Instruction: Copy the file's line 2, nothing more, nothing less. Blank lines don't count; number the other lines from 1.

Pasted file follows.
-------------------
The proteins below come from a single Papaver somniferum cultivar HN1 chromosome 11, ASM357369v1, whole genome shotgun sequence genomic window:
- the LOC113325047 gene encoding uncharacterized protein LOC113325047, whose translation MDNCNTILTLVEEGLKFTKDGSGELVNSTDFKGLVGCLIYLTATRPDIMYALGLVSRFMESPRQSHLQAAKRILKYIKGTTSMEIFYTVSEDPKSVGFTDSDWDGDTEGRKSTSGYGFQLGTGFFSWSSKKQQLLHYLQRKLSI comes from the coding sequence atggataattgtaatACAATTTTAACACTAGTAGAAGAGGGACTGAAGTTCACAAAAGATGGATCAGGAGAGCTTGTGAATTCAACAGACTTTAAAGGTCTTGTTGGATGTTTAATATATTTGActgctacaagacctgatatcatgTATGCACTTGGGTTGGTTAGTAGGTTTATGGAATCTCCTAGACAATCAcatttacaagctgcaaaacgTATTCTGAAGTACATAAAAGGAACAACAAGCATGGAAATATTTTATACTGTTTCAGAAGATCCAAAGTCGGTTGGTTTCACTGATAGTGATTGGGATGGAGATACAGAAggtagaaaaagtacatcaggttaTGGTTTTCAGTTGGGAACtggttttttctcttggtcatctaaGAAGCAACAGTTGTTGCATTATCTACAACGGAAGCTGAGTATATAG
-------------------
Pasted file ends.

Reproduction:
- the LOC113325047 gene encoding uncharacterized protein LOC113325047, whose translation MDNCNTILTLVEEGLKFTKDGSGELVNSTDFKGLVGCLIYLTATRPDIMYALGLVSRFMESPRQSHLQAAKRILKYIKGTTSMEIFYTVSEDPKSVGFTDSDWDGDTEGRKSTSGYGFQLGTGFFSWSSKKQQLLHYLQRKLSI comes from the coding sequence atggataattgtaatACAATTTTAACACTAGTAGAAGAGGGACTGAAGTTCACAAAAGATGGATCAGGAGAGCTTGTGAATTCAACAGACTTTAAAGGTCTTGTTGGATGTTTAATATATTTGActgctacaagacctgatatcatgTATGCACTTGGGTTGGTTAGTAGGTTTATGGAATCTCCTAGACAATCAcatttacaagctgcaaaacgTATTCTGAAGTACATAAAAGGAACAACAAGCATGGAAATATTTTATACTGTTTCAGAAGATCCAAAGTCGGTTGGTTTCACTGATAGTGATTGGGATGGAGATACAGAAggtagaaaaagtacatcaggttaTGGTTTTCAGTTGGGAACtggttttttctcttggtcatctaaGAAGCAACAGTTGTTGCATTATCTACAACGGAAGCTGAGTATATAG